Tree trimming bill passes Assembly


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The Assembly gave its approval today to legislation sponsored by Assemblymen Hal Wirths and Parker Space giving utilities control over the removal of vegetation dangerously close to power lines.

“Utility companies need to do what’s necessary to keep the power on, and a big part of that is pruning tree limbs,” said Wirths. “Preventative maintenance keeps branches from interfering with power lines which, in turn, helps prevent costly, inconvenient and potentially life-threatening power outages.”

Downed trees are responsible for most storm-related blackouts, but local shade-tree commissions often resist electric companies trimming trees and vegetation that threaten power lines.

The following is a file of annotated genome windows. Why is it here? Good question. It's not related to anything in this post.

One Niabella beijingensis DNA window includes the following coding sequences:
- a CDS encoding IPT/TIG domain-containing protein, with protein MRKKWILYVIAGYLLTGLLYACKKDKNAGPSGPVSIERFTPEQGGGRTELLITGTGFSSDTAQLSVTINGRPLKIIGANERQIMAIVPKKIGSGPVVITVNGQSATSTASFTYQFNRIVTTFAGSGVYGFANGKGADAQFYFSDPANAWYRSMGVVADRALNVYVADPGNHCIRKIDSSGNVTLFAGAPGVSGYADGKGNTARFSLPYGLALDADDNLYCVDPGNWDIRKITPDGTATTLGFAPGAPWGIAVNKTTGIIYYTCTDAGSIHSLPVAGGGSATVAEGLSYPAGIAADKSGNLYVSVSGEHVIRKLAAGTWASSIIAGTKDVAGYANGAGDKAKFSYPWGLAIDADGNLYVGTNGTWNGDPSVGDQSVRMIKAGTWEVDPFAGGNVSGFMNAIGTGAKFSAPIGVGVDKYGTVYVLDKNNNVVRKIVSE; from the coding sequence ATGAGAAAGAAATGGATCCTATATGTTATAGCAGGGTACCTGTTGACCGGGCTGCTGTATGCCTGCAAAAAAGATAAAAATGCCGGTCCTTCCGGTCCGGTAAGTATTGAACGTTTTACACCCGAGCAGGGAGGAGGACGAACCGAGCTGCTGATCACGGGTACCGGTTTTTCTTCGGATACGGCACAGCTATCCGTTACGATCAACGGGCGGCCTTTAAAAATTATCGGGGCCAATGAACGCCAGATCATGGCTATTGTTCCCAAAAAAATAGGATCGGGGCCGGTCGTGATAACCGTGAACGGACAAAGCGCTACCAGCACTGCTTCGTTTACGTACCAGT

“Utility companies aren’t looking to destroy trees,” said Space (R-Sussex, Warren, Morris), an outdoorsman. “But they need to be able to trim branches to keep the power flowing without interference from bureaucrats. This is a public safety matter. We had some residents who didn’t have power for two weeks after the last big storm. That is unacceptable.”

More than 155,000 trees fell during the 2011 Halloween storm and Hurricanes Irene and Sandy, resulting in massive power outages. BPU attributed most downed power lines to toppled trees and falling branches.

Back-to-back nor’easters in March caused prolonged outages impacting nearly 660,000 residents. Again, trees and branches were cited at the culprit for bringing down power lines. Some customers were without power for weeks.

The Senate passed a companion bill, sponsored by Sen. Steven Oroho (R-Sussex, Warren, Morris), in October. It now goes to the governor for his consideration.



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